Founded in 2015 to commercialize cheap, narrowband signal transmitters developed at the University of South Australia, Myriota has raised $37 million total. Credit: Myriota.

WASHINGTON — Myriota announced April 6 it raised $19.3 million to continue developing a constellation of at least 25 satellites to connect internet-of-things devices globally.

Australian investors Hostplus and Main Sequence Ventures led Myriota’s Series B round, with participation from Boeing HorizonX, In-Q-Tel, Right Click Capital, Singtel Innov8 and the South Australian Venture Capital Fund. 

Former Australian Prime Minister Malcolm Turnbull also participated in the round. 

In an interview, Myriota CEO Alex Grant said the company started fundraising last year, before the coronavirus pandemic impacted global markets. 

“That was very fortunate for us,” Grant told SpaceNews. “It didn’t directly affect our round.”

Founded in 2015 to commercialize cheap, narrowband signal transmitters developed at the University of South Australia, Myriota has raised $37 million total. Grant said the company’s core systems are cloud-based and that its communications services haven’t been disrupted by the coronavirus.

The pandemic may delay Myriota from launching the three satellites it has under construction by Tyvak Nano-Satellite Systems, Inc, however. Grant said the 3U cubesats are in an “advanced stage” of production, and should launch on rideshare missions this year barring delays caused by the pandemic. He declined to name launch vehicles.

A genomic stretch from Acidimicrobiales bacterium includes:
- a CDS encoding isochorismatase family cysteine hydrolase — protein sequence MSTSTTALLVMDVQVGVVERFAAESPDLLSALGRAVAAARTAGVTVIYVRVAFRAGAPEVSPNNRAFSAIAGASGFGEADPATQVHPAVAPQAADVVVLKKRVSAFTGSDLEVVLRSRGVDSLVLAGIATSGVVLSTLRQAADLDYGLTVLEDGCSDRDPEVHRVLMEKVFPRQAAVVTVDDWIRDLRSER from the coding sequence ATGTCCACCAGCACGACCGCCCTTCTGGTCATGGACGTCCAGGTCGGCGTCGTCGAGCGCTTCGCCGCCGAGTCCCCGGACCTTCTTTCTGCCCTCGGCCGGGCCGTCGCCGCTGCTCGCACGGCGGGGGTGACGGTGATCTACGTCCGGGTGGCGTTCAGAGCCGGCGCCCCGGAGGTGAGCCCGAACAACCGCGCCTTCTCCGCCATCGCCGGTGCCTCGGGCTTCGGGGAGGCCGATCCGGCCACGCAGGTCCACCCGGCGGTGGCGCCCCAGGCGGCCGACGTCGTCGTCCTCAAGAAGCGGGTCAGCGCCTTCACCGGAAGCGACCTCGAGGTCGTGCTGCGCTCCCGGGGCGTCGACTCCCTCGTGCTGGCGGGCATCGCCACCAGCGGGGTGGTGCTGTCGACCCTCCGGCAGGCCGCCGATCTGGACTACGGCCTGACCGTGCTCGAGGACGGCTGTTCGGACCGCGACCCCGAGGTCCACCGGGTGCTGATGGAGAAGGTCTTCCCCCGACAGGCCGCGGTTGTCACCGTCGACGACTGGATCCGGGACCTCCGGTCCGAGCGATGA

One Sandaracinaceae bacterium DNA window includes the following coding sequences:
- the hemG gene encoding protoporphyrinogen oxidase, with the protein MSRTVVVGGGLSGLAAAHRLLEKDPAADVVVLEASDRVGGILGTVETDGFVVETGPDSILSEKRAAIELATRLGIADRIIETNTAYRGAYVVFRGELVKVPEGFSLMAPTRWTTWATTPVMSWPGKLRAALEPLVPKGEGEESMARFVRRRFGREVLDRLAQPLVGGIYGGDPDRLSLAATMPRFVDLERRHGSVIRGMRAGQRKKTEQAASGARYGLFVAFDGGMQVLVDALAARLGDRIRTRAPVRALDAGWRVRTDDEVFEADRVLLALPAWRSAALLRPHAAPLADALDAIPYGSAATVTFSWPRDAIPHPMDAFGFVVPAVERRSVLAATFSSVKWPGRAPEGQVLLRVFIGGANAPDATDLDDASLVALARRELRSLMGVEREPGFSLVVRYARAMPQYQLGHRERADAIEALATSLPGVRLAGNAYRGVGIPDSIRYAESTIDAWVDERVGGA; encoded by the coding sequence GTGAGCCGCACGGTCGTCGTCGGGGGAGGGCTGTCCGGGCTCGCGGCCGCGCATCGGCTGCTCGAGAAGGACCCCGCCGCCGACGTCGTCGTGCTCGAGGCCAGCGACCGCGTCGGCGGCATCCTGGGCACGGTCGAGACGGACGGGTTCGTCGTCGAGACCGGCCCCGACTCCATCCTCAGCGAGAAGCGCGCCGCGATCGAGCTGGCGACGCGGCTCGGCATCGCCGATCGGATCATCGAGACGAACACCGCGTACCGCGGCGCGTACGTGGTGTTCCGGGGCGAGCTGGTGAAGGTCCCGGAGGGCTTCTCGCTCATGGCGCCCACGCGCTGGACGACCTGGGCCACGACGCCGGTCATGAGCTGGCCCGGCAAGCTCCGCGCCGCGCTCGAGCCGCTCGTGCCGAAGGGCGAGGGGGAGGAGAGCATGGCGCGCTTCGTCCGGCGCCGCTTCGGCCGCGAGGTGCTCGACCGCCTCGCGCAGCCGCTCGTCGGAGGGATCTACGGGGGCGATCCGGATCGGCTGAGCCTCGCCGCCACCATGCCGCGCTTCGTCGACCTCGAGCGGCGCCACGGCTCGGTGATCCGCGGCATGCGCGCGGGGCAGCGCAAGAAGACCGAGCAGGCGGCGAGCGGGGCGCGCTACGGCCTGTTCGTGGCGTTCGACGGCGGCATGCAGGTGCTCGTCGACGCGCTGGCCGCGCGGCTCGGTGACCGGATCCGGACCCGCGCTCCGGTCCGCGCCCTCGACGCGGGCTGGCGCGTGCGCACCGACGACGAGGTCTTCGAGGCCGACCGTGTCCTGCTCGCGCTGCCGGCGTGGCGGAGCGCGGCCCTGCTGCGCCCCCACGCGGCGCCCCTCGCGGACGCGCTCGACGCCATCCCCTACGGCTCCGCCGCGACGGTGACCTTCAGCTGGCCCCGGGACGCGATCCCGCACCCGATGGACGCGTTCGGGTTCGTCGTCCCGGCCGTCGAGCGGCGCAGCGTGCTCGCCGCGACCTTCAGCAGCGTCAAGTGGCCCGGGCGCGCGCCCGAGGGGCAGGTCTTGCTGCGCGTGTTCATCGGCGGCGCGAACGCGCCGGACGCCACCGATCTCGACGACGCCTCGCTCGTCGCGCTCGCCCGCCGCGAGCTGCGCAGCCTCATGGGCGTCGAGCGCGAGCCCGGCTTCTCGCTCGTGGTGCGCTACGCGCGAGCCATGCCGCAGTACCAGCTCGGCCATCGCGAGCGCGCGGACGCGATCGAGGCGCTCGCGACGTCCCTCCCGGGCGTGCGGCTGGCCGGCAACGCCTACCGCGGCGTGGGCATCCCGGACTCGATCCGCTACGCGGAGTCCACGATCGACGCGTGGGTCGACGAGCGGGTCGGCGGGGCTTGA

Absent its own satellites, Myriota jump-started its constellation effort by signing a purchase agreement with Canadian ship-tracking company exactEarth to buy satellites it was already using for early service offerings. Myriota said March 31 it is buying four small satellites (EV-1, EV-6, EV-9 and EV-11), six ground stations and associated spectrum licenses from exactEarth. 

ExactEarth said Myriota will pay 600,000 Canadian dollars ($421,000) for the assets, comprising 150,000 Canadian dollars in cash and 450,000 Canadian dollars in preferred shares of Myriota.

Peter Mabson, CEO of exactEarth and chairman of Myriota, said the transfer helps exactEarth because it “achieves several strategic and financial objectives as we position ourselves in line with that of a pure-play data services business.”

Grant said buying the exactEarth satellites will help Myriota reach an hourly revisit rate — a target he said will require 10 satellites. With 25 satellites, Myriota will be able to revisit IoT sensors every one to 10 minutes, he said. 

Myriota is supporting its ground station network with gateway services from KSAT and Amazon Web Services, Grant said. 

Myriota has discussed a long-term goal of operating 50 satellites, which Grant said would enable near-real-time connectivity. The company has no timeline for reaching 50 satellites, though, he said. 

Myriota will use its new capital to fund additional satellites and increase its head count from around 40 people up to 80 people, Grant said. 

Caleb Henry is a former SpaceNews staff writer covering satellites, telecom and launch. He previously worked for Via Satellite and NewSpace Global.He earned a bachelor’s degree in political science along with a minor in astronomy from...